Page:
Of course, there are many ways to ingest CBD; it has been added to lotions and served in elixirs. Different means of ingesting CBD create different levels of bioavailability, a nifty term to convey the speed and extent to which any substance reaches the site of action within the body.

Know that introducing CBD into the body via inhalation, though, will lead to its benefits being felt more quickly as compared to CBD oils or even gummies. Inhaling cannabinoids creates faster bioavailability because the cannabinoids - CBD for example - are absorbed initially by the lungs, go into the blood and then directly to the brain rather than being absorbed by the intestines and metabolized in the liver before entering the blood in the case of ingested CBD.

What are proven benefits of Smoking CBD?

When Uncle Sam declared war on drugs in the early 1970s with the creation of the Controlled Substances Act, it became impossibly difficult for researchers to study the effects of CBD. So it’s hard to be damn sure about all this. Generally, CBD is considered to have anti-inflammatory effects. Studies in the U.S. and Europe have shown CBD to be useful for reducing arthritis or nerve pain. It’s also been shown to reduce anxiety and insomnia, certainly no benefit to sleep on after a stressful day.

A bit of good news: the World Health Organization says CBD isn’t addictive and does not need to be considered a public health risk. With that in mind, CBD joints can be thought of as a bridge to kicking an addictive nicotine cigarette habit, a way to enjoy the ritualistic aspects of smoking sans nicotine.

“There’s a lot of people out there who are smoking tobacco to relieve anxiety,” Dr. Otto said. “It forces you to breathe more deeply. There are some relaxing effects from nicotine. I think a smokable form of CBD could be helpful for getting people to switch from tobacco to hemp with the next step to look at vaporization.”

Dr. Otto said he discusses with patients interested in inhaling cannabis material the use of a vaporizer that heats the organic material to around 400 degrees, at which point it releases a vapor as opposed to a smoke.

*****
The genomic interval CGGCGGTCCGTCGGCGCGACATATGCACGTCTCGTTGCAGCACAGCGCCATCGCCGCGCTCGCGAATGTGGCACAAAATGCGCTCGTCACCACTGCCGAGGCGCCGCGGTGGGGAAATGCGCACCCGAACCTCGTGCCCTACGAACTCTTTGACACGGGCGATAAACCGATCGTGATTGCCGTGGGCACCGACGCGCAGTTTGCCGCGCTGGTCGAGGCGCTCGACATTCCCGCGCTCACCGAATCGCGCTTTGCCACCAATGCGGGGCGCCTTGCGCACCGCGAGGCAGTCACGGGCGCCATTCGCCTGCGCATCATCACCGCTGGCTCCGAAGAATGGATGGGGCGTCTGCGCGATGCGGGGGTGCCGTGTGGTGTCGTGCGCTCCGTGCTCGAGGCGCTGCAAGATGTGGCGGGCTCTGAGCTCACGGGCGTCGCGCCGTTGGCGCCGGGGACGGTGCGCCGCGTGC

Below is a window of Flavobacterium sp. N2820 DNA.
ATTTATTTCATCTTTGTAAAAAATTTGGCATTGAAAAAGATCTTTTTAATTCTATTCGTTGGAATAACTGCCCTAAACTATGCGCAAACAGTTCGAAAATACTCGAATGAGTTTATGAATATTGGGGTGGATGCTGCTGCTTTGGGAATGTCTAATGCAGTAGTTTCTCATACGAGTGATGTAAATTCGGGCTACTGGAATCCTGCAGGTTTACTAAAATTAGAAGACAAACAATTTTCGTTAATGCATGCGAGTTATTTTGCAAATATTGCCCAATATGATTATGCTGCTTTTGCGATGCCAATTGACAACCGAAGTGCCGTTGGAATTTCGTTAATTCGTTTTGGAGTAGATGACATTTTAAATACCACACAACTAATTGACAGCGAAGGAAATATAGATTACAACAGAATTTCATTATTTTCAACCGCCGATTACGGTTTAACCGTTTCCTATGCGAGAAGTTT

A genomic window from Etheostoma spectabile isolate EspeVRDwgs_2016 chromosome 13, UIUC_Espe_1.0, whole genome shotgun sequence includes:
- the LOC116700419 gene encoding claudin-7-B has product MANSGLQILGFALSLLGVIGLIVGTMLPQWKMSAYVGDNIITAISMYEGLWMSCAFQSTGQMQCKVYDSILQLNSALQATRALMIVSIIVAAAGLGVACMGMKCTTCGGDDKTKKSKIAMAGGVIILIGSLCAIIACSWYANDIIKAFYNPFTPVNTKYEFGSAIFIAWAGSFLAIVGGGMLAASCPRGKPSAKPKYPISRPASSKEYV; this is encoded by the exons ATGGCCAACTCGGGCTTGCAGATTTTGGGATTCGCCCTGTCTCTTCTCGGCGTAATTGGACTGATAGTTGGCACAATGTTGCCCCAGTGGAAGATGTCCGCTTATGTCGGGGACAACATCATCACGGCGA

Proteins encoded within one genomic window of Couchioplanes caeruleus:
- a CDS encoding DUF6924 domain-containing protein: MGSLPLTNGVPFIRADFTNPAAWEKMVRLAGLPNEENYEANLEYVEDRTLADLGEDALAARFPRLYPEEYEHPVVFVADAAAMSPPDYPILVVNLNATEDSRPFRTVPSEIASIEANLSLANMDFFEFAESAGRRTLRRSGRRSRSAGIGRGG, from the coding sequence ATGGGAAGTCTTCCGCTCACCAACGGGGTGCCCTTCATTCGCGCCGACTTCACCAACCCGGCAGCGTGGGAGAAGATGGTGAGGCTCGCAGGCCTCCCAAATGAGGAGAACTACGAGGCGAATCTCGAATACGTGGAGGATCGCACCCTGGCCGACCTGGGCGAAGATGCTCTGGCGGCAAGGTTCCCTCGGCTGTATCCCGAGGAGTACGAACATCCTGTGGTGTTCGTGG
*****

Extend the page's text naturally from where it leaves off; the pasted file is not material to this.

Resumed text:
“There are none of the carcinogens and it’s much easier on the throat and lungs,” Dr. Otto said. “Inhalation is a very effective method and the onset of relief is very fast and it’s very easy to control because you can regulate how many puffs you take and how deep those puffs are.”

Our Dad Grass Flower, which is dried Smokable hemp flower, can be vaporized in this manner, although most of us roll it into joints or breathe it in from pipes. But it’s up to you; that’s the beauty of this small batch, carefully curated goodness.

Medically, the only FDA-approved CBD product is a medicine called Epidiolex, which is prescribed to patients suffering particularly awful forms of epilepsy. All the rest of it? Unregulated - although smokable hemp brands that have your back, like Dad Grass, are tested by third-party labs with the testing results shared publicly (Just scan that QR code on the packaging!). These testing results shed light on all the organic components of Dad Grass, including its terpenes.

Aroma: The Terpene Fingerprint

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That’s right, there’s still a bit more vocabulary to learn here. Terpenes are the components in the essential oils of all plants that produce their scent. Lemons have that fresh citrus scent that brightens your day; the terpenes of lavender plants waft a calming, floral smell.

The terpenes of cannabis plants produce a characteristic scent too - as any teenager smoking pot with her bedroom window open well knows. Beyond scent, though, terpenes can also produce effects like drowsiness or stimulation. Increasingly, scientists are exploring the way terpenes interact with the many trace cannabinoids of the cannabis plant to help produce its overall effect on the body, what Dr. Otto called synergistic effect and some call the entourage effect.

“Each variety of cannabis plant seems to have its own unique terpene fingerprint,” he said.  “It doesn’t seem to take much, of these maybe half percent or 1 percent in cannabis material to have an effect. So there’s still a lot of research that needs to be done in this area.”

While additional studies are needed to better understand the way organic versus synthetic cannabinoids interact with the human body, in particular the nervous system, it seems evident that organic material harvested from the whole plant would have the most complete synergistic effect.